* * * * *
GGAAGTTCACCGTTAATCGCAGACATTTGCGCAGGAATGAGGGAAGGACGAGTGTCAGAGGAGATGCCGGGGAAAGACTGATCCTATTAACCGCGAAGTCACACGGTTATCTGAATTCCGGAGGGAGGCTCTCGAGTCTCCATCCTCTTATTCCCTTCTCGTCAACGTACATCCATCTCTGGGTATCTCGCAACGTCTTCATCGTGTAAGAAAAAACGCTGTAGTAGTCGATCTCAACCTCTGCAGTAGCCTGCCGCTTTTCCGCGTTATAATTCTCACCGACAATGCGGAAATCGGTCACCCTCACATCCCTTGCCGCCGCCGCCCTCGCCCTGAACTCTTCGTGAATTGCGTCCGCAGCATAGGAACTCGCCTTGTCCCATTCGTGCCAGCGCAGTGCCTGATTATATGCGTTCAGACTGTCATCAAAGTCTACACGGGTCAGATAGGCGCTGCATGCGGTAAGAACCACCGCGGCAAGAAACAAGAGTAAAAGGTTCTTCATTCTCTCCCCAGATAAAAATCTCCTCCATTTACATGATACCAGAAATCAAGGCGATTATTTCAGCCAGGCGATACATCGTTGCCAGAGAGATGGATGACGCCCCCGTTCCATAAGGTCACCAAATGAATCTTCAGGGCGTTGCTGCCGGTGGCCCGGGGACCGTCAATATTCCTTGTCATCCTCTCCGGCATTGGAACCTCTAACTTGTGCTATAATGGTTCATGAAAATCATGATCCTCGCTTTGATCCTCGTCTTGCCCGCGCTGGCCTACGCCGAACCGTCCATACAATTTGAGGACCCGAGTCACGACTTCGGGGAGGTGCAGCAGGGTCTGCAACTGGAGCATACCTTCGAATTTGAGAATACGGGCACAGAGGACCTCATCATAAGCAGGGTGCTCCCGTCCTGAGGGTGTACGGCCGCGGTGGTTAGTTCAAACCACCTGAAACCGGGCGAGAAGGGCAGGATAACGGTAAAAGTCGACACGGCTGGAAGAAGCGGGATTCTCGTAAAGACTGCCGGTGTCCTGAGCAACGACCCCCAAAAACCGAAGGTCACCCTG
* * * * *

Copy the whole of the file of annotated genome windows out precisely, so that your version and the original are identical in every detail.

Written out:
GGAAGTTCACCGTTAATCGCAGACATTTGCGCAGGAATGAGGGAAGGACGAGTGTCAGAGGAGATGCCGGGGAAAGACTGATCCTATTAACCGCGAAGTCACACGGTTATCTGAATTCCGGAGGGAGGCTCTCGAGTCTCCATCCTCTTATTCCCTTCTCGTCAACGTACATCCATCTCTGGGTATCTCGCAACGTCTTCATCGTGTAAGAAAAAACGCTGTAGTAGTCGATCTCAACCTCTGCAGTAGCCTGCCGCTTTTCCGCGTTATAATTCTCACCGACAATGCGGAAATCGGTCACCCTCACATCCCTTGCCGCCGCCGCCCTCGCCCTGAACTCTTCGTGAATTGCGTCCGCAGCATAGGAACTCGCCTTGTCCCATTCGTGCCAGCGCAGTGCCTGATTATATGCGTTCAGACTGTCATCAAAGTCTACACGGGTCAGATAGGCGCTGCATGCGGTAAGAACCACCGCGGCAAGAAACAAGAGTAAAAGGTTCTTCATTCTCTCCCCAGATAAAAATCTCCTCCATTTACATGATACCAGAAATCAAGGCGATTATTTCAGCCAGGCGATACATCGTTGCCAGAGAGATGGATGACGCCCCCGTTCCATAAGGTCACCAAATGAATCTTCAGGGCGTTGCTGCCGGTGGCCCGGGGACCGTCAATATTCCTTGTCATCCTCTCCGGCATTGGAACCTCTAACTTGTGCTATAATGGTTCATGAAAATCATGATCCTCGCTTTGATCCTCGTCTTGCCCGCGCTGGCCTACGCCGAACCGTCCATACAATTTGAGGACCCGAGTCACGACTTCGGGGAGGTGCAGCAGGGTCTGCAACTGGAGCATACCTTCGAATTTGAGAATACGGGCACAGAGGACCTCATCATAAGCAGGGTGCTCCCGTCCTGAGGGTGTACGGCCGCGGTGGTTAGTTCAAACCACCTGAAACCGGGCGAGAAGGGCAGGATAACGGTAAAAGTCGACACGGCTGGAAGAAGCGGGATTCTCGTAAAGACTGCCGGTGTCCTGAGCAACGACCCCCAAAAACCGAAGGTCACCCTG